Century of Endeavour

Barrington Lectures in the 40s

(c) Roy Johnston 1999

(comments to rjtechne@iol.ie)

In 1945/6 JJ appears again as a Barrington Lecturer, this time in his capacity as a Senator, along with Prof John Busteed of UCC for Munster, Prof Collison Black of QUB for Ulster and MJ Gorman of Albert College for Connaught. The Black lectures were widely reported (dates given).

The JJ lectures took place in Bagenalstown on December 12 1945, Kilkenny December 13 and Nenagh December 14; the topic was 'Our Agricultural Prospects'. Also in Athlone March 21 1946, Tuam October 21 1946 and Ballina October 22, the topic being 'Public Enterprise and Economic Development'. They were reported in the Nenagh Guardian, the Western people, Irish Times, and the Tuam Herald. Kilkenny local press thought it 'too dry' and declined to report.

I have so far been unable to trace most of the local press reports, but it is reasonable to assume that the arguments used are those which he used to develop his 'Irish Agriculture in Transition', published in (1951). I have however been able to trace reports from the Tuam Herald, thanks to Maurice Laheen the Tuam local historian. There was advance notice on the October 19 issue, which previewed the lecture listing as topics the provision of national services (defence, police, judicial), and the importance of scientific research into problems of agriculture and industry. Rural electrification and the Shannon Scheme would also be covered. The pre-publicity went on: "Professor Johnston is one of the foremost authorities in the country on social matters, and his lectures in the city and the provinces have been highly praised. Such lectures as these help the average citizen to a greater understanding of social policy and make for a greater interest in national affairs...".

The lecture took place on October 21, and was reported in the issue of October 26. Very Rev J Killeen presided, and the subsequent discussion was said to involve Rev Dean Jackson, RM Burke and Sean O'Neill, but regrettably there was no indication of its flavour. The report concentrated on the role of the national electricity supply, and mentioned the other topics somewhat marginally by name only.

As a consequence of his participation in the Post-Emergency Agricultural Policy committee JJ contributed to a series of articles in the Irish Independent entitled 'Post-war Planning in Irish Agriculture', along with others, including E Richards Orpen, JN Greene, Henry Kennedy. Bro Jarlath Edwards and others. He used the opportunity to promote the idea of State leasing of large farms to trained people having access to the necessary working capital, and estimated that there would be opportunities for employment of 50,000 wage-workers created by this means. This was the alternative he counter-posed to 30-acre subsistence farming. He used comparisons with new Zealand and Denmark.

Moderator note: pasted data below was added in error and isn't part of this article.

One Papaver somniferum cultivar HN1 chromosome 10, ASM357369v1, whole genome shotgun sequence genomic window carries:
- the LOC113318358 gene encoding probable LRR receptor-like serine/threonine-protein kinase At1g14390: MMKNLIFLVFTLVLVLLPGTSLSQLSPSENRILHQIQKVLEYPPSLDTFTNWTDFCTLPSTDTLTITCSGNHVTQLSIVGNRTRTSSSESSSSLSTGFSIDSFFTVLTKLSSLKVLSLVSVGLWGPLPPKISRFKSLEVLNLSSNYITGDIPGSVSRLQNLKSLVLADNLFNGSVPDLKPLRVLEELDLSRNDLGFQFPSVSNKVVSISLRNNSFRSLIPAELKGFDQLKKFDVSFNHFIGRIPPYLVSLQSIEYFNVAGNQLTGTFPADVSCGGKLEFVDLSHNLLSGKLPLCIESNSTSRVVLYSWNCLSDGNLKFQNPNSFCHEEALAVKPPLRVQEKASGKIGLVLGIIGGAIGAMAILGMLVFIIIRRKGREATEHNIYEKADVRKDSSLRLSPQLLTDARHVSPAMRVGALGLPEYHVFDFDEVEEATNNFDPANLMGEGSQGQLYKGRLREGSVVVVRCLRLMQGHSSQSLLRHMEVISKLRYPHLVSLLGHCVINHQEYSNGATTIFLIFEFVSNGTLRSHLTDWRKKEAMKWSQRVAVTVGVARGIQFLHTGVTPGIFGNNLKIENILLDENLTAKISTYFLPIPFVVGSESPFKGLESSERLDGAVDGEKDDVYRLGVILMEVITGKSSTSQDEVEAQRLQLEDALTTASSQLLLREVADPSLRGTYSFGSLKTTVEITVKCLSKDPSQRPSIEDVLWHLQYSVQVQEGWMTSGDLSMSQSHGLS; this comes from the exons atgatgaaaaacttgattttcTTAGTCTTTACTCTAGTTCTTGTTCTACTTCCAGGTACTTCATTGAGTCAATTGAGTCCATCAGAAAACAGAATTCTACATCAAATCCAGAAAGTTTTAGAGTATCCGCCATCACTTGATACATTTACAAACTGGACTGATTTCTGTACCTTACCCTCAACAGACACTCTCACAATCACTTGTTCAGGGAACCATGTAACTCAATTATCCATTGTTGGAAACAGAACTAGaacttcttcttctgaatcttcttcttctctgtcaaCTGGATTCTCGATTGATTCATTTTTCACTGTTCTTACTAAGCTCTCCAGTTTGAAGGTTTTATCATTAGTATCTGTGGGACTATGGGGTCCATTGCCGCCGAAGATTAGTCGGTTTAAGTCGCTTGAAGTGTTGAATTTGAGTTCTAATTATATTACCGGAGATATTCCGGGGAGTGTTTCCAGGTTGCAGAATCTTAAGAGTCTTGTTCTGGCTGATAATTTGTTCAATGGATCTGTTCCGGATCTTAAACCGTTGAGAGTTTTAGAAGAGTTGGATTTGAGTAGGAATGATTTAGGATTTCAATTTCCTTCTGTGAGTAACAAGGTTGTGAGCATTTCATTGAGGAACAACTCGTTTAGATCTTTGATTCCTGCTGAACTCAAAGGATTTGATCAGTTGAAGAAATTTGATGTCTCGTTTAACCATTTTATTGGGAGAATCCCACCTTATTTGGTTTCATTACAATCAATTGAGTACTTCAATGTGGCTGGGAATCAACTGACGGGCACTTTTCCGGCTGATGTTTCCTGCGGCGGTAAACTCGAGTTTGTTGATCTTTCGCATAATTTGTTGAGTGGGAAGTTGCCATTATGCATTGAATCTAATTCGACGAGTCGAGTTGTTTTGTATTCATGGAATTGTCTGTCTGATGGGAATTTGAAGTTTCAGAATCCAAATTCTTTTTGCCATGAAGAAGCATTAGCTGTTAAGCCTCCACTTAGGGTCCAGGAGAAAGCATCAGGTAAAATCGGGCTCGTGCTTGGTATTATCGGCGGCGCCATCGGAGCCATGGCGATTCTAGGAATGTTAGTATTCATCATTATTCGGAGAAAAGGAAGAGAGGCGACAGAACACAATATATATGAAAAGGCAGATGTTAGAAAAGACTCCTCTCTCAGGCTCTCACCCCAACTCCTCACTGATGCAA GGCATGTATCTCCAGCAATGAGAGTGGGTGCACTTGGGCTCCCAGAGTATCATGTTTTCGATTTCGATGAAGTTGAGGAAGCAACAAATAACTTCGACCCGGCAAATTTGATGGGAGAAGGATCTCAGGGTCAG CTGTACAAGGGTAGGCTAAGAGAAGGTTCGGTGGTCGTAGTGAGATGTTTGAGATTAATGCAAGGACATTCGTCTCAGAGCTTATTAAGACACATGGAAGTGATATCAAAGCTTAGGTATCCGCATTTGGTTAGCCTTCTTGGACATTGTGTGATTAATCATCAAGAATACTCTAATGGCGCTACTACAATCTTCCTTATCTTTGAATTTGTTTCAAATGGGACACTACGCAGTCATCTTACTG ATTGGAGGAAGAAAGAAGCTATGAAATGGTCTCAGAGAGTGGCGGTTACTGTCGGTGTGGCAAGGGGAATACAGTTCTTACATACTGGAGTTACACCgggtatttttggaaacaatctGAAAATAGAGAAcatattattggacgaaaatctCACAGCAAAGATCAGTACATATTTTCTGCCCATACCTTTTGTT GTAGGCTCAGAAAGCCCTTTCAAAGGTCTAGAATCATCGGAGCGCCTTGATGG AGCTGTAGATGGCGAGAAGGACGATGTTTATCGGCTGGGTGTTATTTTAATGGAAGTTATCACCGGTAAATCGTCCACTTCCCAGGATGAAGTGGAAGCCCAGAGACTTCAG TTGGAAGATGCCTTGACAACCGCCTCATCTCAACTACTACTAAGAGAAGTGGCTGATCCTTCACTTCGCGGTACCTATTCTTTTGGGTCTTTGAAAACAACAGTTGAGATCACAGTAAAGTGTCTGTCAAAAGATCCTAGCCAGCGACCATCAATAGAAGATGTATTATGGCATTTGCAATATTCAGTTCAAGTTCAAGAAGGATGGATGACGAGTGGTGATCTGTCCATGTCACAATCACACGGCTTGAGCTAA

I have also traced a report of an Athlone lecture, under the auspices of the Vocational Education Committee, in the Irish Times of April 16 1947, thanks to the fact that he referenced it in the Seanad on the same day. It would appear that he must have done a re-run of at least some of the 1946 series in 1947, because the title is 'Economic Development under Public Enterprise'.

In this wide-ranging and radical paper JJ laid down criteria for recognising situations in which the public good would best be served by public enterprise, instancing utilities, education and scientific research. He drew on the experience of the Tennessee Valley Authority regarding demonstration farms, run on a scientific basis, with good record-keeping accessible to their neighbours.

He welcomed the rural electrification programme of the ESB as a factor in the future development of farm productivity, but urged the need for co-operative pooling of investment in machinery, along the lines seen in Britain under the influence of the War Agricultural Executive Committees.

His most radical proposal was the taking over of derelict farms by the local authority, and their leasing to worker co-operatives, or to existing farmer co-operatives, to be run under the direction of people properly trained in agricultural best practice. He pointed out that the local authorities had the power to do this, under Section 99 of the Local Government Act 1946, conventionally considered as being related to housing needs, but extensible by implication towards a process of agri-village development.

(The nearest he ever came to seeing this happen was at Dovea, which he visited around then, following its development in successive years; he wrote the experience up in 'Irish Agriculture in Transition'. He used this Barrington event to try to bring the Dovea model to the attention of the local authorities as an opportunity for municipal enterprise. The idea, which was sound, never caught on. It may however be undergoing a potential resurrection with the contemporary 'eco-village' movement. RJ Sept 2000)

This was the last of his official Barrington assignments, but I am taking the liberty of continuing the thread of his popularising and pamphleteering under the 'Barrington' header, from now on in quotes. The material is certainly in the Barrington spirit.

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Copyright Dr Roy Johnston 1999